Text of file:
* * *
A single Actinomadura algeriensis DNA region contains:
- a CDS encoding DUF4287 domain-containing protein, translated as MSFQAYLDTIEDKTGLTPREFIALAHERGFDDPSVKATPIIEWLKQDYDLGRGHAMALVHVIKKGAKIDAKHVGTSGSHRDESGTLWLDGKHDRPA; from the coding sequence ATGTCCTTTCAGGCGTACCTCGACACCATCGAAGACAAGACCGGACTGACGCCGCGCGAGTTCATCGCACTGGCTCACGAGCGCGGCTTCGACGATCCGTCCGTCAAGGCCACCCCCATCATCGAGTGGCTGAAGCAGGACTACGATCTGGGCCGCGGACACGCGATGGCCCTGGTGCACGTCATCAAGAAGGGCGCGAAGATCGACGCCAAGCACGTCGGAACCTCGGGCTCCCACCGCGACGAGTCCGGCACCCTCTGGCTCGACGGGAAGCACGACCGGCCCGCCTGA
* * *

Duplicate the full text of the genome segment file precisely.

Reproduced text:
A single Actinomadura algeriensis DNA region contains:
- a CDS encoding DUF4287 domain-containing protein, translated as MSFQAYLDTIEDKTGLTPREFIALAHERGFDDPSVKATPIIEWLKQDYDLGRGHAMALVHVIKKGAKIDAKHVGTSGSHRDESGTLWLDGKHDRPA; from the coding sequence ATGTCCTTTCAGGCGTACCTCGACACCATCGAAGACAAGACCGGACTGACGCCGCGCGAGTTCATCGCACTGGCTCACGAGCGCGGCTTCGACGATCCGTCCGTCAAGGCCACCCCCATCATCGAGTGGCTGAAGCAGGACTACGATCTGGGCCGCGGACACGCGATGGCCCTGGTGCACGTCATCAAGAAGGGCGCGAAGATCGACGCCAAGCACGTCGGAACCTCGGGCTCCCACCGCGACGAGTCCGGCACCCTCTGGCTCGACGGGAAGCACGACCGGCCCGCCTGA